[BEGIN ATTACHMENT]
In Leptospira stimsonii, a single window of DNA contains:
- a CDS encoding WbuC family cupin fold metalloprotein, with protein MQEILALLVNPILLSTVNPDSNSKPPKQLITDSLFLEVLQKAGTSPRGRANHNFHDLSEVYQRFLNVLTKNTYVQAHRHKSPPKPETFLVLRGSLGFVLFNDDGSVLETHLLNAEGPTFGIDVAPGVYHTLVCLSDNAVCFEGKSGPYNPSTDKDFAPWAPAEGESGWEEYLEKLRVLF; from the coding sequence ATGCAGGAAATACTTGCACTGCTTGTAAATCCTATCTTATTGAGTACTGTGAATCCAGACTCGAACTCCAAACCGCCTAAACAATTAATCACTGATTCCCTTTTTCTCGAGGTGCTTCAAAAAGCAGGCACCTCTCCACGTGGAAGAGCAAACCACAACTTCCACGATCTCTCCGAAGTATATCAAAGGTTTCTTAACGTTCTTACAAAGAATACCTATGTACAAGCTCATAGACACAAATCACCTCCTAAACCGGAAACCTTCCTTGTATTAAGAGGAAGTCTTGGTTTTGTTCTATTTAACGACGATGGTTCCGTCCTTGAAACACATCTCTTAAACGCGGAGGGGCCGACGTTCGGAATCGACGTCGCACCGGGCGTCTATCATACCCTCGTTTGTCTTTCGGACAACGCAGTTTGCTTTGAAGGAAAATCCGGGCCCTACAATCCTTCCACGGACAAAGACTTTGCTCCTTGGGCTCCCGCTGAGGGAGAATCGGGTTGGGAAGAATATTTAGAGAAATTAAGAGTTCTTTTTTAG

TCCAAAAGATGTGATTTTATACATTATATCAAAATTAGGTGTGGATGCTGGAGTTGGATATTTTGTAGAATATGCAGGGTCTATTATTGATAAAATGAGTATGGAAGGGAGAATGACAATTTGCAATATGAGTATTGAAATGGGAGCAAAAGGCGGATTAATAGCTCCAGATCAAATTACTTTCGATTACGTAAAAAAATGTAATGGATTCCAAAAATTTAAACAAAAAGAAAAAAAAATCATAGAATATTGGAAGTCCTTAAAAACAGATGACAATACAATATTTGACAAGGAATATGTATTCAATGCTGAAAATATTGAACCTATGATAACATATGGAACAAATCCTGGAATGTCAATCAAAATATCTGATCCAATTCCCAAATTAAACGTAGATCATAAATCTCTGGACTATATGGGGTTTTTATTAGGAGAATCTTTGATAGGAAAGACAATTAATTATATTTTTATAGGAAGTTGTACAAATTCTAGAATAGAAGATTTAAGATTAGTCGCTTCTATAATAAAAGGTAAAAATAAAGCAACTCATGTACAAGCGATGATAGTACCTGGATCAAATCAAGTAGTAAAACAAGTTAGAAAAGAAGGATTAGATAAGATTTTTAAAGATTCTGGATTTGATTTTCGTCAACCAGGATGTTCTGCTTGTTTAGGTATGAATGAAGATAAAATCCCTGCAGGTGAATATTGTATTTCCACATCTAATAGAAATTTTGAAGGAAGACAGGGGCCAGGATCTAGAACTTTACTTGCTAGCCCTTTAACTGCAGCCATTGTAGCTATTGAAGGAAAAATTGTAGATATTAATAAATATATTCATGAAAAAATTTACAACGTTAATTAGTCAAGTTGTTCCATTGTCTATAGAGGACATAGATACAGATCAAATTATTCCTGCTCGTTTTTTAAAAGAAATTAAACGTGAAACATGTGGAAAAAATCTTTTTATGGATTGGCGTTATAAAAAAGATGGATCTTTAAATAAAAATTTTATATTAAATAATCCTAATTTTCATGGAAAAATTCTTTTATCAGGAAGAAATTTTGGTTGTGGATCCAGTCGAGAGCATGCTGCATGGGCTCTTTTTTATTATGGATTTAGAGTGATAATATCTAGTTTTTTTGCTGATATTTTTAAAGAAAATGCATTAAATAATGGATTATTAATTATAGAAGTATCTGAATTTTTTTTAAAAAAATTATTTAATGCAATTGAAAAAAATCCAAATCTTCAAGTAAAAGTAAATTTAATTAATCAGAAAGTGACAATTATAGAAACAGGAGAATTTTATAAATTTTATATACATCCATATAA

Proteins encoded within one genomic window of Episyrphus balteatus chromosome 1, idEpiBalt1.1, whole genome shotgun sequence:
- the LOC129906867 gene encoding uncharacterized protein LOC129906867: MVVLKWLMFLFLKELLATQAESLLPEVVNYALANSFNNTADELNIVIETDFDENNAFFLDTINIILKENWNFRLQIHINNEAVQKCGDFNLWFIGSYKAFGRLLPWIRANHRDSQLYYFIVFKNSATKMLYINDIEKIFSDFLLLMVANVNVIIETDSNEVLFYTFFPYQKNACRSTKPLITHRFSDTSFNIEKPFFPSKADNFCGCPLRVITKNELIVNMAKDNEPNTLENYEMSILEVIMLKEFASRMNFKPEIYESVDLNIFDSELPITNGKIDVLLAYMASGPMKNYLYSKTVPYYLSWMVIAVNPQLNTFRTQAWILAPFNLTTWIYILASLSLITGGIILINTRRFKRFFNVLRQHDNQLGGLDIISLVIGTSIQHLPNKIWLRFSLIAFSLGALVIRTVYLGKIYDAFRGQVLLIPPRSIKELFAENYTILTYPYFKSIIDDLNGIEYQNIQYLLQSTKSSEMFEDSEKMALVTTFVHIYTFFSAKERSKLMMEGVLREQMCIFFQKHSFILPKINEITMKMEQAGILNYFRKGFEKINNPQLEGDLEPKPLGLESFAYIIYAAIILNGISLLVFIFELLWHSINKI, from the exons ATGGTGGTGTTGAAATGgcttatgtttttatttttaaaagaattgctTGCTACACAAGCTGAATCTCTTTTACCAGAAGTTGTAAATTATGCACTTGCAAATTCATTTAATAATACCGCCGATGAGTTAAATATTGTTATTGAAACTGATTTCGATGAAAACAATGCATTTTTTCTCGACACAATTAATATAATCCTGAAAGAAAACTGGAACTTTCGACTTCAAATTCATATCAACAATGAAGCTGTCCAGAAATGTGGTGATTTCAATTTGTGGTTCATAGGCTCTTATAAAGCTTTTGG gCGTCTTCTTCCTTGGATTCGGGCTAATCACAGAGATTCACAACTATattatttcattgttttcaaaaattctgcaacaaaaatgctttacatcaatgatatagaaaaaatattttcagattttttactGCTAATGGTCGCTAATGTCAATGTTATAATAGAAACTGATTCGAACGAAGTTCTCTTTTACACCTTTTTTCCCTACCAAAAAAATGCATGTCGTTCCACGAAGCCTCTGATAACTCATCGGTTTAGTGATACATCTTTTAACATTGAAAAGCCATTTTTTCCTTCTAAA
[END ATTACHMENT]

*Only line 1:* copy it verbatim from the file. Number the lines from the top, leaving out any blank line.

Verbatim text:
In Leptospira stimsonii, a single window of DNA contains: